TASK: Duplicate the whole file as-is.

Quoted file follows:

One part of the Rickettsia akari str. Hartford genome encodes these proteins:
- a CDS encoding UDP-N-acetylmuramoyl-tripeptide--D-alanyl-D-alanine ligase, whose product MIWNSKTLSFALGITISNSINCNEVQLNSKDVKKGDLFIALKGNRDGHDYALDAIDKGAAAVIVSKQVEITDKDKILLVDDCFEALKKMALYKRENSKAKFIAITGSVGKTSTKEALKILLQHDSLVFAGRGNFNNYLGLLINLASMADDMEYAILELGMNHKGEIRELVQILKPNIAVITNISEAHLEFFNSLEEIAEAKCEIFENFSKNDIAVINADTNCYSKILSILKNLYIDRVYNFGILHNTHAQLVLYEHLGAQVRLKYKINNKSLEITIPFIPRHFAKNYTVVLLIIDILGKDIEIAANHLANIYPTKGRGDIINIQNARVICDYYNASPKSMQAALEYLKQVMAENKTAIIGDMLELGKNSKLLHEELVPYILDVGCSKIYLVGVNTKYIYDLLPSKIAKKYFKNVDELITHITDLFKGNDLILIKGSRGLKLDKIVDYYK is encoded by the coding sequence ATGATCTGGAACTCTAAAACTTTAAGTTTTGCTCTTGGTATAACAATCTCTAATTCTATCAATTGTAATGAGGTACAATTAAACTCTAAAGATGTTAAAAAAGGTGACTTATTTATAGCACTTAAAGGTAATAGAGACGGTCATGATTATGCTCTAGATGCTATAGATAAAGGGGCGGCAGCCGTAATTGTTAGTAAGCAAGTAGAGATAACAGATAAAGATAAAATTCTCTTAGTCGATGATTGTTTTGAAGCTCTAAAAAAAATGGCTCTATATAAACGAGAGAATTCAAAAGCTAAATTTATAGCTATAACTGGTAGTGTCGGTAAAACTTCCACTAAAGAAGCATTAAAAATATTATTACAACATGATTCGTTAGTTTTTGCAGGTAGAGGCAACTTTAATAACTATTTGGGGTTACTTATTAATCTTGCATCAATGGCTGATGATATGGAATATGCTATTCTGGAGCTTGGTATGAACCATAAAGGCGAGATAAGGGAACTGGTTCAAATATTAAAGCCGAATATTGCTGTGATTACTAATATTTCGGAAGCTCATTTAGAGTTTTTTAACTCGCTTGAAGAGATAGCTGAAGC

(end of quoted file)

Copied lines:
One part of the Rickettsia akari str. Hartford genome encodes these proteins:
- a CDS encoding UDP-N-acetylmuramoyl-tripeptide--D-alanyl-D-alanine ligase, whose product MIWNSKTLSFALGITISNSINCNEVQLNSKDVKKGDLFIALKGNRDGHDYALDAIDKGAAAVIVSKQVEITDKDKILLVDDCFEALKKMALYKRENSKAKFIAITGSVGKTSTKEALKILLQHDSLVFAGRGNFNNYLGLLINLASMADDMEYAILELGMNHKGEIRELVQILKPNIAVITNISEAHLEFFNSLEEIAEAKCEIFENFSKNDIAVINADTNCYSKILSILKNLYIDRVYNFGILHNTHAQLVLYEHLGAQVRLKYKINNKSLEITIPFIPRHFAKNYTVVLLIIDILGKDIEIAANHLANIYPTKGRGDIINIQNARVICDYYNASPKSMQAALEYLKQVMAENKTAIIGDMLELGKNSKLLHEELVPYILDVGCSKIYLVGVNTKYIYDLLPSKIAKKYFKNVDELITHITDLFKGNDLILIKGSRGLKLDKIVDYYK is encoded by the coding sequence ATGATCTGGAACTCTAAAACTTTAAGTTTTGCTCTTGGTATAACAATCTCTAATTCTATCAATTGTAATGAGGTACAATTAAACTCTAAAGATGTTAAAAAAGGTGACTTATTTATAGCACTTAAAGGTAATAGAGACGGTCATGATTATGCTCTAGATGCTATAGATAAAGGGGCGGCAGCCGTAATTGTTAGTAAGCAAGTAGAGATAACAGATAAAGATAAAATTCTCTTAGTCGATGATTGTTTTGAAGCTCTAAAAAAAATGGCTCTATATAAACGAGAGAATTCAAAAGCTAAATTTATAGCTATAACTGGTAGTGTCGGTAAAACTTCCACTAAAGAAGCATTAAAAATATTATTACAACATGATTCGTTAGTTTTTGCAGGTAGAGGCAACTTTAATAACTATTTGGGGTTACTTATTAATCTTGCATCAATGGCTGATGATATGGAATATGCTATTCTGGAGCTTGGTATGAACCATAAAGGCGAGATAAGGGAACTGGTTCAAATATTAAAGCCGAATATTGCTGTGATTACTAATATTTCGGAAGCTCATTTAGAGTTTTTTAACTCGCTTGAAGAGATAGCTGAAGC